Nelson Trinidad (Professional Martial Artist, Regional Unity Games: Taekwondo): I’m a black belt in Karate, and right now I’m doing my Kali, which is “CATS”— it stands for Combative Arnis Tabak Society. And most of our movies are mixed with all martial arts. So much fun because as a martial artist, we do apply that in the movies.

Michelle Peredo: And today as a judge for today’s competition, he’s excited that the Church continues to move forward, especially in events like these.

Nelson Trinidad (Professional Martial Artist, Regional Unity Games: Taekwondo): We’re heading in the right direction, all these activities now, it’s progressing right now.

Michelle Peredo: And for MJ, a convert, he attests this event as the perfect opportunity for him to participate in his passion.

MJ Toreja (Martial Artist, Northwest California): Number one is being able to unite with the Church Administration, because this brings me closer to a lot of brethren. It’s good camaraderie and as well, strengthens our faith together.

Olivia Bondoc (Martial Artist, Phoenix, Arizona): I was just really happy that Binhi and Kadiwa could do activities like this. Makes us more connected with the Church and all the brethren here.

Michelle Peredo: But an activity that Olivia and her family, as her father Ryan tells me, almost didn’t make.


Ryan Bondoc (Olivia’s Father, Phoenix, Arizona): We lost my father last week through a battle of cancer. We were like maybe we just shouldn’t go to the Unity Games.

Michelle Peredo: But they decided to move forward with their presence at the Games.

Ryan Bondoc (Olivia’s Father, Phoenix, Arizona): You know, in my head, it was just, “Keep moving forward”. Glad that we did, even though we’re still transitioning and processing. We’ve ran into so many happy faces, also received a lot of condolences and knowing that support is here, in the Church– it’s been helpful. We also want to show the kids that even no matter what happens in their life, even if we have plans, we always put God first.


Michelle Peredo: Putting God first– a value as parents that Ryan and Alona have always tried to impart to their children.

Alona Bondoc: Even if everything’s going great in life, you’re still doing the activities that are planned out. Even when there’s bad things going on in life, you’re still going to do it. And that’s what the kids are going to see.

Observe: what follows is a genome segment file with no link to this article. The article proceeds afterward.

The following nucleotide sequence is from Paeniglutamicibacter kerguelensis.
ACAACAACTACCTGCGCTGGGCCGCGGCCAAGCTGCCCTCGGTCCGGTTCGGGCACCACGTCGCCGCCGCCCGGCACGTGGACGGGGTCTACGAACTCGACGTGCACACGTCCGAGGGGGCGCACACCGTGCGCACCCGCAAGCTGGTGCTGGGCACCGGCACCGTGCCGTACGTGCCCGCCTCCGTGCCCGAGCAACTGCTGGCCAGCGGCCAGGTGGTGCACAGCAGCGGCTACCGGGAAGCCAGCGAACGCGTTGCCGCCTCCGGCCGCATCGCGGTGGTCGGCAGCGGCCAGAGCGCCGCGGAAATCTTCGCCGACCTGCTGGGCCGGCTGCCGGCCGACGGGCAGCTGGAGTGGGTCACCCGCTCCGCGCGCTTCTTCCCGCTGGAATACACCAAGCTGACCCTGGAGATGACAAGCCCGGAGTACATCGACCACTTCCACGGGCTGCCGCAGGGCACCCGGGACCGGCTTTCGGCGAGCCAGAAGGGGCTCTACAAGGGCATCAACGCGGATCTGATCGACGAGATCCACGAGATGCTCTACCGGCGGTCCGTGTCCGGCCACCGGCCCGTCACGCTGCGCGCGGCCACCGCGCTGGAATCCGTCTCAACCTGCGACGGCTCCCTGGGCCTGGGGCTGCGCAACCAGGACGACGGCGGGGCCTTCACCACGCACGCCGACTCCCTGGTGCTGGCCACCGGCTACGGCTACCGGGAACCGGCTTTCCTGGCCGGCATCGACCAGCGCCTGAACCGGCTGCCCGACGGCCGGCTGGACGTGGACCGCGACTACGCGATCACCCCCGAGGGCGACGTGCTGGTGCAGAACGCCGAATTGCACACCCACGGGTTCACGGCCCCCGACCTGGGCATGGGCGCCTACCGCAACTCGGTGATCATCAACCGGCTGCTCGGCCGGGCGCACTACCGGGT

Michelle Peredo: And with her parents as role models, Olivia continues to prioritize her faith, as a Binhi officer in her local congregation.

Olivia Bondoc (Binhi Officer, Martial Artist, Phoenix, Arizona): We have a lot of Binhi [members] in my local. I want my faith to be strong, so that for the Children’s Worship Service [members] and little kids, I can just give that to them, so that way, they can grow in their faith, too just like how I did.

Michelle Peredo: Winning gold in her division, Olivia is more importantly a champion, in her faith. And as the Bondocs continue to grieve the loss of their father, his legacy lives on as another example of faith to their family.

Ryan Bondoc (Olivia’s Father, Phoenix, Arizona): We’re not sad but we’re happy he’s finished his race. And he was one of our, you know, my role models in regards to his faith in Church, and his duties. My dad always told me, God first, and now I want to instill that into my kids.

Olivia Bondoc (Binhi Officer, Martial Artist, Phoenix, Arizona): God has just always been there for me, especially with a lot of hard times. God being there for us and being there for the family just helps us cause he’s always there for us.

Michelle Peredo: While Olivia’s faith continues to progress as she grows, the Church will also continue to progress, adding more sports, including lesser mainstream ones to be featured in activities like Unity Games, bringing even more members together.

Olivia Bondoc (Binhi Officer, Martial Artist, Phoenix, Arizona): It makes me more excited like, “What will the Church add next?”

Michelle Peredo: Michelle Peredo for the Iglesia Ni Cristo News Network.



Michelle Peredo: Catch the continuation of this special coverage of the West Coast Regional Unity Games in part 3. We’ll see you there!

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U.S. West Coast Regional Unity Games Pt. 2